Brooks Poley ’55 had been retired for 11 years — and had started reminiscing about his career as an ophthalmologist — when a revolutionary idea for how to treat glaucoma hit him.
Poley, who worked in private practice for 30 years in Minneapolis, had treated thousands of patients with glaucoma, a disease involving abnormally high pressure in the eye that affects older people and, left untreated, can cause blindness. Poley also had treated thousands of people with cataracts, another severe eye disease. Although about 3 percent of older adults usually get glaucoma, Poley says, “I realized that, of all the patients I did cataract operations on, I could not remember anyone who [later] developed glaucoma.” As Poley was mulling this over in 2005, “Eureka” struck: The treatment for cataracts could be preventing the onset of glaucoma.
Doctors have long understood that glaucoma results from the buildup of fluid in the eye. Over time, ducts used to drain the fluid can get compressed. But researchers hadn’t fully understood what causes the compression. Poley thought about the fact that the treatment for cataracts involves replacing the natural lens with an artificial one and hypothesized that the natural lens was the culprit. People’s eyes stop growing in their 20s. The lens, however, keeps getting bigger. By poring over anatomical drawings of the eye, Poley constructed a theory of how the enlarging lens could precipitate the compression.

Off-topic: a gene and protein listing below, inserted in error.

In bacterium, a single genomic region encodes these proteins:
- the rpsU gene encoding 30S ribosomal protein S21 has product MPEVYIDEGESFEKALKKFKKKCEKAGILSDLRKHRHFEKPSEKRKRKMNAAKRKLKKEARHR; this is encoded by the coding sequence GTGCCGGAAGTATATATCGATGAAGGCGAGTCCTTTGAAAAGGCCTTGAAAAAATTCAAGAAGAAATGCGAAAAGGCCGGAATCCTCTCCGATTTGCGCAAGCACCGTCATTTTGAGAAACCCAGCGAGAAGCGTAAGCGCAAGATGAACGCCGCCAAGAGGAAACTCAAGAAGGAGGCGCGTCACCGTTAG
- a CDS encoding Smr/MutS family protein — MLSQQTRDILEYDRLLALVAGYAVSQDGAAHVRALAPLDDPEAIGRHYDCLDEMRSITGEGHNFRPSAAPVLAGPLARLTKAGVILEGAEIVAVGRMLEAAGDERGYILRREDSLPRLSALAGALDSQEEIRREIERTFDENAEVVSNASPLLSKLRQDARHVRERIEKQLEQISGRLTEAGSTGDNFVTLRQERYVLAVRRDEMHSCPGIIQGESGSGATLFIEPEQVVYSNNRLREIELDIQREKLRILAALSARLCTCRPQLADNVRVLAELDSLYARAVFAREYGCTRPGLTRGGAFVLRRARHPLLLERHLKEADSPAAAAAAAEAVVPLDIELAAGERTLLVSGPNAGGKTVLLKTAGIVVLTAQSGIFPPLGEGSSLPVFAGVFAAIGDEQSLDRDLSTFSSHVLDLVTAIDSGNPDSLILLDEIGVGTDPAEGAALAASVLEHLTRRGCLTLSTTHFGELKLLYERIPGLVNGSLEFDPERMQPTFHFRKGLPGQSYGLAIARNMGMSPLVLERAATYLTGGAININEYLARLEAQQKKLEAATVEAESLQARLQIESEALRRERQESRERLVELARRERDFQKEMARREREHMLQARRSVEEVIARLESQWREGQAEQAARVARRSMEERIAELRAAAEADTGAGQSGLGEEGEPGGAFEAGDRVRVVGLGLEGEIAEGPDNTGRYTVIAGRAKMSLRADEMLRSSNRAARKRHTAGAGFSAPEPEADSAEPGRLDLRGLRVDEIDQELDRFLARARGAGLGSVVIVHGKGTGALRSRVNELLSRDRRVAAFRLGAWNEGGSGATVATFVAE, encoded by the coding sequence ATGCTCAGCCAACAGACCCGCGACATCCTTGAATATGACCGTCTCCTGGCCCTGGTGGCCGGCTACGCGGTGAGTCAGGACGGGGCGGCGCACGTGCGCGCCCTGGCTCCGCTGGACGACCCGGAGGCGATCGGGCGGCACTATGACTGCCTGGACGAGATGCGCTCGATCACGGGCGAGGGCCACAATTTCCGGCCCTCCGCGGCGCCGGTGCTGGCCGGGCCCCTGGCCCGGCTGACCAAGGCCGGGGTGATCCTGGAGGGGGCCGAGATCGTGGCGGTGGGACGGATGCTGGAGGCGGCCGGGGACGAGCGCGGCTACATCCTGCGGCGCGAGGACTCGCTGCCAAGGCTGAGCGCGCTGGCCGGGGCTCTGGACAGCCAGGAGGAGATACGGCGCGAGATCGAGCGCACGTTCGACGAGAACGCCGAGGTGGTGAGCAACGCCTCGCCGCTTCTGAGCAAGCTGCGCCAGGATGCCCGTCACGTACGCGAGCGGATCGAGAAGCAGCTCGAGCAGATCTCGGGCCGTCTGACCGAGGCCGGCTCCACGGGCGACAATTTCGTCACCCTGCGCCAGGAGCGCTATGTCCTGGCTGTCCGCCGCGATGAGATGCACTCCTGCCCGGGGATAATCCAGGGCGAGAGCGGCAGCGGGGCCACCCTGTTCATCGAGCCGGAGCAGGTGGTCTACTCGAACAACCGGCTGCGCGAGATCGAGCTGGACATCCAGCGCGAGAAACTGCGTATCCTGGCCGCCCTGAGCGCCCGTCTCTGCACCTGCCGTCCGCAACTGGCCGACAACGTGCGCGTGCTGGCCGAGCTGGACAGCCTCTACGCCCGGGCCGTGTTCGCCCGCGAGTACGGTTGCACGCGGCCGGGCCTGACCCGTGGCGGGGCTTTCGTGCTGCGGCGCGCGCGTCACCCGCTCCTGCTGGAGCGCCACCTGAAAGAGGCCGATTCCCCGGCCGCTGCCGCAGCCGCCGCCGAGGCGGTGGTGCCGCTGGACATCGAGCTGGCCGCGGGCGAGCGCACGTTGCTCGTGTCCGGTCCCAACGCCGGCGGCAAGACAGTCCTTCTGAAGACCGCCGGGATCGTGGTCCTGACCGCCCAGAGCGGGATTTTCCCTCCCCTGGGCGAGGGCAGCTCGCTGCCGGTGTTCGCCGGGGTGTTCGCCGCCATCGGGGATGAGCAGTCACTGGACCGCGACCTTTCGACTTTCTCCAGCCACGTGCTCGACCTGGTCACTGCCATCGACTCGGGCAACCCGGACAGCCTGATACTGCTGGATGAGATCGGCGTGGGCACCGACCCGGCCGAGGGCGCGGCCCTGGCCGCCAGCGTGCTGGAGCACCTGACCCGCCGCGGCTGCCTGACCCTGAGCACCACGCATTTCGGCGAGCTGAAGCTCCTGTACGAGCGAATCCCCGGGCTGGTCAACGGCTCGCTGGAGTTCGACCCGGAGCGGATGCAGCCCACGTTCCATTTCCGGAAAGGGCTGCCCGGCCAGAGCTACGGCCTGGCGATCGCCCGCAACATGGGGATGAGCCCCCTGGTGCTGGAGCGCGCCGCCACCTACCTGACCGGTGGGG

Subsequent MRI studies performed by a professor at Robert Wood Johnson Medical School in New Brunswick, N.J., confirmed his hypothesis. And in a retrospective study of 700 cataract patients in 2006, Poley and a colleague, Richard Lindstrom, found that high pressure in the eye returns to normal after a lens replacement. Their findings have been published in the Journal of Cataract and Refractive Surgery and as a chapter in the book Cataract Surgery in the Glaucoma Patient (Springer).
Over the last three years, Poley has been presenting his findings at ophthalmology conferences, and some doctors have started using the lens-replacement procedure on glaucoma patients when the usual treatments — drops and surgery to reduce pressure — prove inadequate. The development is exciting to Poley, who plans to start seeing patients again part time. As with any new discovery, researchers will have to conduct extensive studies before this approach becomes part of the canon. But Poley is optimistic. “Twenty years from now,” he predicts, “people won’t be getting glaucoma anymore.”
E.B. Boyd '89 is a freelance writer in San Francisco.